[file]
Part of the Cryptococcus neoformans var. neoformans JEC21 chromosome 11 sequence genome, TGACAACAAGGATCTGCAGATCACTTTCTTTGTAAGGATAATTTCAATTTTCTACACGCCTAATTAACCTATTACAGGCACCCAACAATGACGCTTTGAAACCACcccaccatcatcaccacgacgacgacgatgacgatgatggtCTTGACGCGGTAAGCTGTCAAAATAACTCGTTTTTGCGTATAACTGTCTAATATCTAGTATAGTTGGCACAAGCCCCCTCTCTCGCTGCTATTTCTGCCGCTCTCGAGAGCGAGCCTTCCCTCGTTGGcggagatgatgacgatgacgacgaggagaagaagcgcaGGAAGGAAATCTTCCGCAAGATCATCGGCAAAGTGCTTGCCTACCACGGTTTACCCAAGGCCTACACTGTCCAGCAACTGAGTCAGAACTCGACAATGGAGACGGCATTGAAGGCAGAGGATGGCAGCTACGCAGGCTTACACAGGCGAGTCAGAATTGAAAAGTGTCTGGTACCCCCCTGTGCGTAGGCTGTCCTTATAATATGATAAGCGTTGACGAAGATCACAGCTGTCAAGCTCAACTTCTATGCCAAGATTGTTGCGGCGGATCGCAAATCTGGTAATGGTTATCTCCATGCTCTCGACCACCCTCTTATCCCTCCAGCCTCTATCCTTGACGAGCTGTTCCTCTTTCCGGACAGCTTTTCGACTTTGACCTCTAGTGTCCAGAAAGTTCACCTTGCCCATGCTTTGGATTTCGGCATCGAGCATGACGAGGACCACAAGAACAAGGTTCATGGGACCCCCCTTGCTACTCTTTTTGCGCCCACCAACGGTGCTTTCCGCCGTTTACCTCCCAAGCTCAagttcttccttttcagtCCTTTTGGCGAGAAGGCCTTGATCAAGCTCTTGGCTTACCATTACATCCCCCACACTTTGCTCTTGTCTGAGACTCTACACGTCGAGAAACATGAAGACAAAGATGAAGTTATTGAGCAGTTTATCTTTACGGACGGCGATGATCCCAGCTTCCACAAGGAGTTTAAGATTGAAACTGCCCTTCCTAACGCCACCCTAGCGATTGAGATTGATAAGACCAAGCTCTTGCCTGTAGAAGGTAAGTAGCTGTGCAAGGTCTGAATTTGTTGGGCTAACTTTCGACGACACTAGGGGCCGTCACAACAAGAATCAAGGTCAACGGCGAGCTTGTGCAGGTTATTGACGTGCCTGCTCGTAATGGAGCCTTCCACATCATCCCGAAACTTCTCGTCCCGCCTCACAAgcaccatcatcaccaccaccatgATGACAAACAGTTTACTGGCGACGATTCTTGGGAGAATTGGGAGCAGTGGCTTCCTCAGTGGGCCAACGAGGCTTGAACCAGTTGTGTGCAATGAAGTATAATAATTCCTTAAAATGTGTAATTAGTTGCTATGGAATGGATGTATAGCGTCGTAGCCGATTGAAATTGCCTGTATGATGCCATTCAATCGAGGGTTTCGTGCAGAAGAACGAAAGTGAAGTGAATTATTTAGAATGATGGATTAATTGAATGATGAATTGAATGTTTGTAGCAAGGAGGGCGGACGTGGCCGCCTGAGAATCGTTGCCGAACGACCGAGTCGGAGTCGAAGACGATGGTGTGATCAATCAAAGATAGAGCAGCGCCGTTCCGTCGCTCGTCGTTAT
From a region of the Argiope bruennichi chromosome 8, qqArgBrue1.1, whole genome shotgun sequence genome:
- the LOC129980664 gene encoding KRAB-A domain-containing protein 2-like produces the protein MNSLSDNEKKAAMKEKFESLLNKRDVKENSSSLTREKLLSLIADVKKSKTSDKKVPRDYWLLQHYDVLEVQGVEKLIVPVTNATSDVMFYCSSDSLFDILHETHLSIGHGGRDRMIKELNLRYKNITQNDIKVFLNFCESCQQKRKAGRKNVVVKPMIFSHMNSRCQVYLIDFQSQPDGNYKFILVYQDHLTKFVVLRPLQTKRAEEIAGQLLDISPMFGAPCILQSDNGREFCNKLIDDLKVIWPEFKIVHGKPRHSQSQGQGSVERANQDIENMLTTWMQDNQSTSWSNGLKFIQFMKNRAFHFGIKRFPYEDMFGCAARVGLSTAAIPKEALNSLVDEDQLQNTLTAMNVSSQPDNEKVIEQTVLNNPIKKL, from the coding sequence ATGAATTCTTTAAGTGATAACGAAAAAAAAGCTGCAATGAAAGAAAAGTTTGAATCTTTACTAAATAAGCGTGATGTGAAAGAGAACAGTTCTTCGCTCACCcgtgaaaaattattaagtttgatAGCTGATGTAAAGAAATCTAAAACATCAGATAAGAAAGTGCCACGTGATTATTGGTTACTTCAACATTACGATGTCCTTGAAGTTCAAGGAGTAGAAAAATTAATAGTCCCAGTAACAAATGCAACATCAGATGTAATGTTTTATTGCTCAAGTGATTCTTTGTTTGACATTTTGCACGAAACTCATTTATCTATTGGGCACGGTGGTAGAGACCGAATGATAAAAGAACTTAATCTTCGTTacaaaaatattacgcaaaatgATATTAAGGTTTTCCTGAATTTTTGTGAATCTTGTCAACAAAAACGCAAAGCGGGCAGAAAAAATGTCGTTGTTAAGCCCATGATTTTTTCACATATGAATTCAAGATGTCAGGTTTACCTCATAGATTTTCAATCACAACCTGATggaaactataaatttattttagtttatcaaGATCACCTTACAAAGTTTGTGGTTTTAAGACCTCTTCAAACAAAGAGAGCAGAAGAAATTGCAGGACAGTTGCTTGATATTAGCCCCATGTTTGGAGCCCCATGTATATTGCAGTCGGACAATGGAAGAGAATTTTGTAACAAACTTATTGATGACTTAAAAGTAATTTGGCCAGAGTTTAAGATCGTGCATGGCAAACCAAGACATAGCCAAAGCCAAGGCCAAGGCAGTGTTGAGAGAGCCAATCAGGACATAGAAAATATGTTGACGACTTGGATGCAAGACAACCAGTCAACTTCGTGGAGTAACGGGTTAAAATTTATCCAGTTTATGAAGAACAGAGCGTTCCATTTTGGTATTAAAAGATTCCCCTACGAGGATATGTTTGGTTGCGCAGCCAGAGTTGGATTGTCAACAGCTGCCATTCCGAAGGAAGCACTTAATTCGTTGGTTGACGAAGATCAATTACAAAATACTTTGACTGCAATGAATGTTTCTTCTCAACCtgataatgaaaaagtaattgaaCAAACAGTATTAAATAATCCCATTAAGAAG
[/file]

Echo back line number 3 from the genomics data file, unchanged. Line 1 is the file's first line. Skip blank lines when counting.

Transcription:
- the LOC129980664 gene encoding KRAB-A domain-containing protein 2-like produces the protein MNSLSDNEKKAAMKEKFESLLNKRDVKENSSSLTREKLLSLIADVKKSKTSDKKVPRDYWLLQHYDVLEVQGVEKLIVPVTNATSDVMFYCSSDSLFDILHETHLSIGHGGRDRMIKELNLRYKNITQNDIKVFLNFCESCQQKRKAGRKNVVVKPMIFSHMNSRCQVYLIDFQSQPDGNYKFILVYQDHLTKFVVLRPLQTKRAEEIAGQLLDISPMFGAPCILQSDNGREFCNKLIDDLKVIWPEFKIVHGKPRHSQSQGQGSVERANQDIENMLTTWMQDNQSTSWSNGLKFIQFMKNRAFHFGIKRFPYEDMFGCAARVGLSTAAIPKEALNSLVDEDQLQNTLTAMNVSSQPDNEKVIEQTVLNNPIKKL, from the coding sequence ATGAATTCTTTAAGTGATAACGAAAAAAAAGCTGCAATGAAAGAAAAGTTTGAATCTTTACTAAATAAGCGTGATGTGAAAGAGAACAGTTCTTCGCTCACCcgtgaaaaattattaagtttgatAGCTGATGTAAAGAAATCTAAAACATCAGATAAGAAAGTGCCACGTGATTATTGGTTACTTCAACATTACGATGTCCTTGAAGTTCAAGGAGTAGAAAAATTAATAGTCCCAGTAACAAATGCAACATCAGATGTAATGTTTTATTGCTCAAGTGATTCTTTGTTTGACATTTTGCACGAAACTCATTTATCTATTGGGCACGGTGGTAGAGACCGAATGATAAAAGAACTTAATCTTCGTTacaaaaatattacgcaaaatgATATTAAGGTTTTCCTGAATTTTTGTGAATCTTGTCAACAAAAACGCAAAGCGGGCAGAAAAAATGTCGTTGTTAAGCCCATGATTTTTTCACATATGAATTCAAGATGTCAGGTTTACCTCATAGATTTTCAATCACAACCTGATggaaactataaatttattttagtttatcaaGATCACCTTACAAAGTTTGTGGTTTTAAGACCTCTTCAAACAAAGAGAGCAGAAGAAATTGCAGGACAGTTGCTTGATATTAGCCCCATGTTTGGAGCCCCATGTATATTGCAGTCGGACAATGGAAGAGAATTTTGTAACAAACTTATTGATGACTTAAAAGTAATTTGGCCAGAGTTTAAGATCGTGCATGGCAAACCAAGACATAGCCAAAGCCAAGGCCAAGGCAGTGTTGAGAGAGCCAATCAGGACATAGAAAATATGTTGACGACTTGGATGCAAGACAACCAGTCAACTTCGTGGAGTAACGGGTTAAAATTTATCCAGTTTATGAAGAACAGAGCGTTCCATTTTGGTATTAAAAGATTCCCCTACGAGGATATGTTTGGTTGCGCAGCCAGAGTTGGATTGTCAACAGCTGCCATTCCGAAGGAAGCACTTAATTCGTTGGTTGACGAAGATCAATTACAAAATACTTTGACTGCAATGAATGTTTCTTCTCAACCtgataatgaaaaagtaattgaaCAAACAGTATTAAATAATCCCATTAAGAAG